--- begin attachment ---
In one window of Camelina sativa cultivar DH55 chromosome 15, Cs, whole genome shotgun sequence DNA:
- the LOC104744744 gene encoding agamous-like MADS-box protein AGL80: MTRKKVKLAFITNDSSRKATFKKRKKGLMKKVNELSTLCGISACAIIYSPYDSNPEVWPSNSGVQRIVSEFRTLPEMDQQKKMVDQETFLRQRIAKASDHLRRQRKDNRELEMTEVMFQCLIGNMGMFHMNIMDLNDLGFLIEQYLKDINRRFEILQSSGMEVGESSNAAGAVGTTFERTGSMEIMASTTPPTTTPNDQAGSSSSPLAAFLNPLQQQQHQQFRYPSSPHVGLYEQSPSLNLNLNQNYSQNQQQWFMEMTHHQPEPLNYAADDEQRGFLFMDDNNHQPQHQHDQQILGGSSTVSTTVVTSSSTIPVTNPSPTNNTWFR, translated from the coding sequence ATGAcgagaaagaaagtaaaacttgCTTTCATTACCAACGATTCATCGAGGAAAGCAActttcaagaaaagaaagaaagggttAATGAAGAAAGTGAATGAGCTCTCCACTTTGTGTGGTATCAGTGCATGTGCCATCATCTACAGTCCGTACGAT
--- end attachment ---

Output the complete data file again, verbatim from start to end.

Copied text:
In one window of Camelina sativa cultivar DH55 chromosome 15, Cs, whole genome shotgun sequence DNA:
- the LOC104744744 gene encoding agamous-like MADS-box protein AGL80: MTRKKVKLAFITNDSSRKATFKKRKKGLMKKVNELSTLCGISACAIIYSPYDSNPEVWPSNSGVQRIVSEFRTLPEMDQQKKMVDQETFLRQRIAKASDHLRRQRKDNRELEMTEVMFQCLIGNMGMFHMNIMDLNDLGFLIEQYLKDINRRFEILQSSGMEVGESSNAAGAVGTTFERTGSMEIMASTTPPTTTPNDQAGSSSSPLAAFLNPLQQQQHQQFRYPSSPHVGLYEQSPSLNLNLNQNYSQNQQQWFMEMTHHQPEPLNYAADDEQRGFLFMDDNNHQPQHQHDQQILGGSSTVSTTVVTSSSTIPVTNPSPTNNTWFR, translated from the coding sequence ATGAcgagaaagaaagtaaaacttgCTTTCATTACCAACGATTCATCGAGGAAAGCAActttcaagaaaagaaagaaagggttAATGAAGAAAGTGAATGAGCTCTCCACTTTGTGTGGTATCAGTGCATGTGCCATCATCTACAGTCCGTACGAT